//Capture the first location of the two fingers
	if (gi.dwFlags & GF_BEGIN)
		m_arguments = gi.ullArguments;
		m_first.x = gi.ptsLocation.x;
		m_first.y = gi.ptsLocation.y;

This code captures the starting location of a zoom, even though it’s not used; add your own code to track zoom in your app.

Every time there’s another message in the same zoom gesture, update the screen to show the zoom.

	//to see the object update as you perform the gesture,
	//calculate the coordinates and redraw it here.
	int height = 0;
	int length = 0;

	height = int (gi.ullArguments - m_arguments);
	length = int (gi.ullArguments - m_arguments);
	m_rect->changeSize(length, height);

	//InvalidateRect(hWnd, NULL, TRUE);
	invalidate(hWnd, FALSE);

	m_arguments = gi.ullArguments;

The ullArguments field indicates how much the zoom has scaled the object, so we resize the rectangle and cause it to be redrawn.

The final zoom message, identified by checking gi.dwFlags & GF_END, has the same scaling code as all the ones before it.

For pan gestures, use the start location and current location of the pan to find how far to move the rectangle:

	if (gi.dwFlags & GF_BEGIN)
		m_arguments = gi.ullArguments;
		m_first.x = gi.ptsLocation.x;
		m_first.y = gi.ptsLocation.y;
		int x = 0;
		int y = 0;

		x = int (gi.ptsLocation.x - m_first.x);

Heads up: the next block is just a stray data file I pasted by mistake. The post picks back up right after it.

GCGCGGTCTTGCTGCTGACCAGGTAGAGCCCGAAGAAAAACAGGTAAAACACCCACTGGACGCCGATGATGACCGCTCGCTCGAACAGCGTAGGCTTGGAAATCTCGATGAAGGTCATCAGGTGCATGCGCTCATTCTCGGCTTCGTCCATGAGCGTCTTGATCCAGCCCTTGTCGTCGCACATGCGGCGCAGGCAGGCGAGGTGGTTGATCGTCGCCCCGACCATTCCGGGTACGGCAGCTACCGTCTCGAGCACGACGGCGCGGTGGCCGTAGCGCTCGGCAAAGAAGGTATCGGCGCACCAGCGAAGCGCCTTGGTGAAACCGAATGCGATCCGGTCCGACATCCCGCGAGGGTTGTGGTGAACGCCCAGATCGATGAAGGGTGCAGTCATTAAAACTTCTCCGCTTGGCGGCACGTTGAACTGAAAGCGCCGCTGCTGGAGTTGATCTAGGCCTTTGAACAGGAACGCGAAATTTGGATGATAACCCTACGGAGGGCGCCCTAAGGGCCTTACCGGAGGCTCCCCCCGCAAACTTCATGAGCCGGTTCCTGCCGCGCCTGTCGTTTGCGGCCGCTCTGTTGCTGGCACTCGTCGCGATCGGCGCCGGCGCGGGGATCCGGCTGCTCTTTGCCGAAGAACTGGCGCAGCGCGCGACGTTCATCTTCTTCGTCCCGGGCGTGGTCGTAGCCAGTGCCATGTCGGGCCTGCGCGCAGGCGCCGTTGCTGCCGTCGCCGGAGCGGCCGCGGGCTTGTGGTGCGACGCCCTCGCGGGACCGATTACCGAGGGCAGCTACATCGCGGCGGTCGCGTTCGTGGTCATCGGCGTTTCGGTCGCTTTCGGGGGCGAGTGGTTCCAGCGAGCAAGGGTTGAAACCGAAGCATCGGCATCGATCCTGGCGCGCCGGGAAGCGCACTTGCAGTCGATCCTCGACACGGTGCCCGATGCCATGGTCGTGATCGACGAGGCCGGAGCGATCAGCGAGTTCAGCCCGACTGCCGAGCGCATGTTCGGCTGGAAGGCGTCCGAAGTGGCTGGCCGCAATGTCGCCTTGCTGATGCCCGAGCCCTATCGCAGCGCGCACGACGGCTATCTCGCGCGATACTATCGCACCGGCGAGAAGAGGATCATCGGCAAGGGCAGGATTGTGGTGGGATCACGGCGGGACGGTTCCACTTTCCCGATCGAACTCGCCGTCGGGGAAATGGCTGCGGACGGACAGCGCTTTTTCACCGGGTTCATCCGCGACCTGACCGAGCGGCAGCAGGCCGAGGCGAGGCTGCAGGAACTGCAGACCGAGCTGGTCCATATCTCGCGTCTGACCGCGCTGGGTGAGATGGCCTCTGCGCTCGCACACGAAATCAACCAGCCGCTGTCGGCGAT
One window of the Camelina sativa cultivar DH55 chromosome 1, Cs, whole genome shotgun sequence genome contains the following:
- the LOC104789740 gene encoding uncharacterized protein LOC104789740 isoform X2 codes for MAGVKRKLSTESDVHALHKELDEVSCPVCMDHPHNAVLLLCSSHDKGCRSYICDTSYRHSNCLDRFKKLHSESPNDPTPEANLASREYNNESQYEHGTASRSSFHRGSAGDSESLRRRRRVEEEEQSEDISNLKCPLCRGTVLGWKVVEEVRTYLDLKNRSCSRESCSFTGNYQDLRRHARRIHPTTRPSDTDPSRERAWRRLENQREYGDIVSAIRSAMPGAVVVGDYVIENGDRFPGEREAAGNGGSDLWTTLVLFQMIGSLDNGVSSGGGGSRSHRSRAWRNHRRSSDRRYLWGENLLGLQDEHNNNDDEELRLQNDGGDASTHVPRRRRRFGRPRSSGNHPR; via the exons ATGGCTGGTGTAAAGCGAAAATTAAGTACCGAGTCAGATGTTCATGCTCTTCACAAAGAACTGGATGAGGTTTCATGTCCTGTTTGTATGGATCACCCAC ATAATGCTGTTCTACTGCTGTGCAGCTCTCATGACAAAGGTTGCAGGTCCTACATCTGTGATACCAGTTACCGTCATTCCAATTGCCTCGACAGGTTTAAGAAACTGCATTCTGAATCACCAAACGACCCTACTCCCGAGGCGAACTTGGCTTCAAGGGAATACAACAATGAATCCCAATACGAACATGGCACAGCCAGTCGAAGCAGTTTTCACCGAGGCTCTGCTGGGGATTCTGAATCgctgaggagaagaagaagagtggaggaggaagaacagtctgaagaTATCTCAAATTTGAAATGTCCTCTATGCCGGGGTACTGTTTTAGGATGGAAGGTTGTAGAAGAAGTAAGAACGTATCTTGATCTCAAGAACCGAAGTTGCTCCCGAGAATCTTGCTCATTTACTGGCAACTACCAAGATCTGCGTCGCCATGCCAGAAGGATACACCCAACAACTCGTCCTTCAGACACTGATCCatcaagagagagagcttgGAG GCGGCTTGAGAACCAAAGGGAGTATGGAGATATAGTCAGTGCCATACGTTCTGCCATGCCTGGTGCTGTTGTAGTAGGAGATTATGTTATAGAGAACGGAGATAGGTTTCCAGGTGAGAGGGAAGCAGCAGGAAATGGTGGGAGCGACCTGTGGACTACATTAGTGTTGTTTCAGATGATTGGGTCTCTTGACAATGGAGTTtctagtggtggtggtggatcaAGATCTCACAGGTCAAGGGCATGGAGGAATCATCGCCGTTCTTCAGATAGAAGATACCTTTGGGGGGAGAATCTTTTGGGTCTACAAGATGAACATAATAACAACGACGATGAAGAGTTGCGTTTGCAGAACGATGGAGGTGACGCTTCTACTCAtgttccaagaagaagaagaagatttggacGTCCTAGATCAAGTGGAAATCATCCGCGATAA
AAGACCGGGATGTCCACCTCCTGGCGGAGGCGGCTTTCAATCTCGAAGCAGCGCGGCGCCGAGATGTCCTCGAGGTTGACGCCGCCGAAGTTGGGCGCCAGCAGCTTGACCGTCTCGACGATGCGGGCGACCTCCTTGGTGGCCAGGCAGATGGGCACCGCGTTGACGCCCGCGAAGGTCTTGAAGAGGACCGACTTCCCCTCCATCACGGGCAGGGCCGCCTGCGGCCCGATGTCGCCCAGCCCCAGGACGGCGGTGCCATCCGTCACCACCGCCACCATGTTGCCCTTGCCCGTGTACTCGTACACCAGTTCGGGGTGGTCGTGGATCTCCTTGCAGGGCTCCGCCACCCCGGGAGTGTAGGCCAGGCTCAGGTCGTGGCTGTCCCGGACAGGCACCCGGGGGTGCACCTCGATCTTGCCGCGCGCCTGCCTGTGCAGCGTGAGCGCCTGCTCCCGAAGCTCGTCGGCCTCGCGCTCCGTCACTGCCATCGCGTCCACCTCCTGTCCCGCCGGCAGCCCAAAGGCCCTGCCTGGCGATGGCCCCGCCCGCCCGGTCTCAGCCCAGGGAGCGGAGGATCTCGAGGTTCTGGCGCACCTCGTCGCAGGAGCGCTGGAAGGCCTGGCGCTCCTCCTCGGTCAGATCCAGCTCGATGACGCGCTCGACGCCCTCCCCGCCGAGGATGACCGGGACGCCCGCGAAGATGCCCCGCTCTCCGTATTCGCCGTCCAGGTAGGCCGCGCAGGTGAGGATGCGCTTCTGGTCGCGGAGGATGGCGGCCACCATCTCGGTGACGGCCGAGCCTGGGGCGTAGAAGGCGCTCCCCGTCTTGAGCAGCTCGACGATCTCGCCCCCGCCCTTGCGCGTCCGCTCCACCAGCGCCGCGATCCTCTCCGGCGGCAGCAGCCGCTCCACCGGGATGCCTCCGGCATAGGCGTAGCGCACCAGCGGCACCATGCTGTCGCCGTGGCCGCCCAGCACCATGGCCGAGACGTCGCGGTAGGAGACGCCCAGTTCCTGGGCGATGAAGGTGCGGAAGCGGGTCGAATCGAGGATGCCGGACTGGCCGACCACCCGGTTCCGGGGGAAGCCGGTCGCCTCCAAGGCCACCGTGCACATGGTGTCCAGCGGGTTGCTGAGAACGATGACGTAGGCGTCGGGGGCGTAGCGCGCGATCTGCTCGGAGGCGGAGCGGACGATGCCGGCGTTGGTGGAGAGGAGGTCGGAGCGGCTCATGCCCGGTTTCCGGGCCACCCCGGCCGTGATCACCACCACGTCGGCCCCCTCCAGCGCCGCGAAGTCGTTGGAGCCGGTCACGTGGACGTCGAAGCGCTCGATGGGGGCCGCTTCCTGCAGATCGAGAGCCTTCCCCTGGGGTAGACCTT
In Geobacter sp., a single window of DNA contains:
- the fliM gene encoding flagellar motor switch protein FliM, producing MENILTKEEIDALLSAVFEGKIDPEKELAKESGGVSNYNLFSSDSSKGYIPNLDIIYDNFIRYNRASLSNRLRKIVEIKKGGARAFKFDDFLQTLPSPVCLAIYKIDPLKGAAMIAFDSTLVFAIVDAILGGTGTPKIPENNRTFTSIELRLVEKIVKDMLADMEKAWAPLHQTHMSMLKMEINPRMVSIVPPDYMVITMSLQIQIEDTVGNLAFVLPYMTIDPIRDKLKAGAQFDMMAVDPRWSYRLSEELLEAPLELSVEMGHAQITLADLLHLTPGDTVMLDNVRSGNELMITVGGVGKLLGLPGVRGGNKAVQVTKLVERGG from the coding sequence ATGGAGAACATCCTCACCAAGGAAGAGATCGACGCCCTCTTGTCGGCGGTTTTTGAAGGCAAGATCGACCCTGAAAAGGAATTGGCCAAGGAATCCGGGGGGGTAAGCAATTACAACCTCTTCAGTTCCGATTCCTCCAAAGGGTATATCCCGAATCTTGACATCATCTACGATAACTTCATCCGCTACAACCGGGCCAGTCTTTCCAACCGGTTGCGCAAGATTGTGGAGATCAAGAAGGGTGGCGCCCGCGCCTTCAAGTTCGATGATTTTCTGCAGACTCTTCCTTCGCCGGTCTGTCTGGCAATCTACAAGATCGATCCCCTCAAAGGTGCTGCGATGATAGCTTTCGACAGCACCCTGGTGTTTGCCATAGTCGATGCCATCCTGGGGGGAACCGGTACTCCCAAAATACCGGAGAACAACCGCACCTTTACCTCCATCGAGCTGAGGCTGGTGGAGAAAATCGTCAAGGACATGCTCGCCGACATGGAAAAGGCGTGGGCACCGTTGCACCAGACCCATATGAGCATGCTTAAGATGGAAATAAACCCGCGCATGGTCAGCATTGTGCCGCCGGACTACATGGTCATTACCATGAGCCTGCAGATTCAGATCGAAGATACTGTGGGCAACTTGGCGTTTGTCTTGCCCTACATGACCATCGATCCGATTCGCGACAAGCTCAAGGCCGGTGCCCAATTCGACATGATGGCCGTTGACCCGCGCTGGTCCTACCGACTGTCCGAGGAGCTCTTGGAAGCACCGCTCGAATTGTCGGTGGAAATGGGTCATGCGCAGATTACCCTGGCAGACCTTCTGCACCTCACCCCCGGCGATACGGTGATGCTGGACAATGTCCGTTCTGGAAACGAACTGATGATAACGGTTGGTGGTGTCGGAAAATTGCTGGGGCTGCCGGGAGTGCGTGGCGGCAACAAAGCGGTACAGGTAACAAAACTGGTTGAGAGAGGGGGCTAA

y = int (gi.ptsLocation.y - m_first.y);

		m_rect->move(x, y);
		//InvalidateRect(hWnd, NULL, TRUE);
		invalidate(hWnd, FALSE);

		m_first.x = gi.ptsLocation.x;
		m_first.y = gi.ptsLocation.y;

Wrapping up

Once the supported gesture messages have been handled, clean up with:


All other message types need to be forwarded on to the default message handler:

DefWindowProc(hWnd, WM_GESTURE, wParam, lParam);

To see full details of how the messages are handled, read the rest of the event handler code.

Windows Store Touch sample

This sample app uses the new Windows 8 UI, and receives touch events from the WinRT interface.

Getting started

To start the sample app, open the solution. Build and run the sample. You’ll see a window containing just a simple rectangle that responds to touch events. Try it out and see what each kind of touch does to the rectangle. Try tapping it, drag it around, see what happens when you try to rotate it, and so on. The rectangle changes color, border, location, etc., like the previous sample did. To see how the sample does this, return to the solution and look at MainPage.xaml in design view.

There’s no special initialization code, just a series of event handlers for the significant touch events. The main window doesn’t use handlers. To see them in use, click the red rectangle, and look at the list of event handlers for that object.

Figure 2: Touch sample for Windows Store apps in design view

Touch events

You’ll see a few specific events connected to the rectangle object:

  • DoubleTapped
  • ManipulationDelta
  • PointerExited
  • PointerPressed
  • PointerReleased

These don’t map exactly to the messages we saw with the Windows 7 WM_GESTURE. The events this Windows 8 UI app gets from the WinRT interface give richer control over some touch events than we saw in the Windows 7 interface.

The app receives the PointerPressed event when the screen is touched (if it’s a single tap, it will instead receive a Tapped event). This may be followed by either the PointerExited or PointerReleased event. If the touch is released while your finger is over the rectangle, the app receives PointerReleased. If the touch moves outside the screen coordinates of the rectangle before it is released, the app will receive PointerExited instead.